A feverish collision of avant-garde aesthetics and grind-house shocks, Funeral Parade of Roses takes us on an electrifying journey into the nether-regions of the late-’60s Tokyo underworld. In Toshio Matsumoto’s controversial debut feature, seemingly nothing is taboo: neither the incorporation of visual flourishes straight from the worlds of contemporary graphic-design, painting, comic-books, and animation; nor the unflinching depiction of nudity, sex, drug-use, and public-toilets. But of all the “transgressions” here on display, perhaps one in particular stands out the most: the film’s groundbreaking and unapologetic portrayal of Japanese gay subculture.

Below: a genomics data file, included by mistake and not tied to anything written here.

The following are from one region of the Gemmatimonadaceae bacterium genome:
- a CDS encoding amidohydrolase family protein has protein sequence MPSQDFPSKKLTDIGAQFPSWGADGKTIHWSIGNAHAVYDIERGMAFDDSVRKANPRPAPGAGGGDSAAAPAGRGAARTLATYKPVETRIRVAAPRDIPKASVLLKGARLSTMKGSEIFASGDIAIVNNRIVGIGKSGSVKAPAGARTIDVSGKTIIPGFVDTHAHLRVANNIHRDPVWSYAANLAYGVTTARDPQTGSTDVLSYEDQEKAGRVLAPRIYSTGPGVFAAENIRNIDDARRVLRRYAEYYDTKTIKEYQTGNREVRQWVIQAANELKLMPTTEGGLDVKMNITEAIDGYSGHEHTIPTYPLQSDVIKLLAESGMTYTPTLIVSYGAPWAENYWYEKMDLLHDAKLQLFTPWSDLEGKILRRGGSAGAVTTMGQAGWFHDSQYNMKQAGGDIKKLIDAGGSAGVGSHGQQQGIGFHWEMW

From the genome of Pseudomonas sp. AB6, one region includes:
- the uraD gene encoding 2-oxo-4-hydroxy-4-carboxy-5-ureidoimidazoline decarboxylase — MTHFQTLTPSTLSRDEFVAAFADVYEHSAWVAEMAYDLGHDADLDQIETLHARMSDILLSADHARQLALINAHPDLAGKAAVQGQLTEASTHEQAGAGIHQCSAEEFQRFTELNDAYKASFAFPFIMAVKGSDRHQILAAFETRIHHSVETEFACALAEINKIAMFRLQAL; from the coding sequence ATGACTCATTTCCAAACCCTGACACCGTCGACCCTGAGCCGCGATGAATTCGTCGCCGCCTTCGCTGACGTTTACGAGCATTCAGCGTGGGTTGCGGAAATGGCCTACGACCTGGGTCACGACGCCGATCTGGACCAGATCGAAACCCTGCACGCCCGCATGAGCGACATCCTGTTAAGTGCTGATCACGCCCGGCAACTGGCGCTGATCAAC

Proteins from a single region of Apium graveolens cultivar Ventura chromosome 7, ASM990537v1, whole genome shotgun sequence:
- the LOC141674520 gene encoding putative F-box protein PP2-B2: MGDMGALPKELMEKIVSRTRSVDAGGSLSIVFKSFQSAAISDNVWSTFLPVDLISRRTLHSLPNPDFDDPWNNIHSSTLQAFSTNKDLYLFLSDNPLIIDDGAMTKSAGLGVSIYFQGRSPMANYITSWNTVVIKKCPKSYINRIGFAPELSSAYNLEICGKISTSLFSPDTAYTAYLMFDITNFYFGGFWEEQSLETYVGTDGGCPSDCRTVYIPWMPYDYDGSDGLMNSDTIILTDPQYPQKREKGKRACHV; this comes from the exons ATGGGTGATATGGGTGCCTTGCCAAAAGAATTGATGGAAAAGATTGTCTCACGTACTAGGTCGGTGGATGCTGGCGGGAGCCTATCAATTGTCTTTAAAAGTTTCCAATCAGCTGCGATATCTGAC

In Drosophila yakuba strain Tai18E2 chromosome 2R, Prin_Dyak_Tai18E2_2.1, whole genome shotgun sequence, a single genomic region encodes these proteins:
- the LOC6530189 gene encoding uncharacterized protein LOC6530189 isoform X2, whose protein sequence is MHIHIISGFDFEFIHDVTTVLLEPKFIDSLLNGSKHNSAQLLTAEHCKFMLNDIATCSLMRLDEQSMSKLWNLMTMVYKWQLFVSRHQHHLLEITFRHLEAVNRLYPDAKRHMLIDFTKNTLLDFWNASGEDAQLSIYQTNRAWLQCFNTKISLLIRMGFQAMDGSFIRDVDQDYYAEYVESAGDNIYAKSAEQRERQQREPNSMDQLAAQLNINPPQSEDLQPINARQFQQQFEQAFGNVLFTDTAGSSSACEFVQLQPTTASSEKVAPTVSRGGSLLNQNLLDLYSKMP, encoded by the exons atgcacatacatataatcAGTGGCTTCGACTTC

Cross-dressing club-kid Eddie (Pîtâ) vies with a rival drag-queen (Osamu Ogasawara) for the favours of drug-dealing cabaret-manager Gonda (Yoshio Tsuchiya). Passions escalate and blood begins to flow — before all tensions are released in a jolting climax.
With its mixture of purely narrative sequences and documentary footage, Funeral Parade of Roses comes to us from a moment when cinema set itself to test, and even eradicate, the boundaries between fiction and reality, desire and experience. Yet Matsumoto achieves a zig-zag modulation between pathos and hilarity that makes his picture utterly unique: a filmic howl in the face of social, moral, and artistic convention.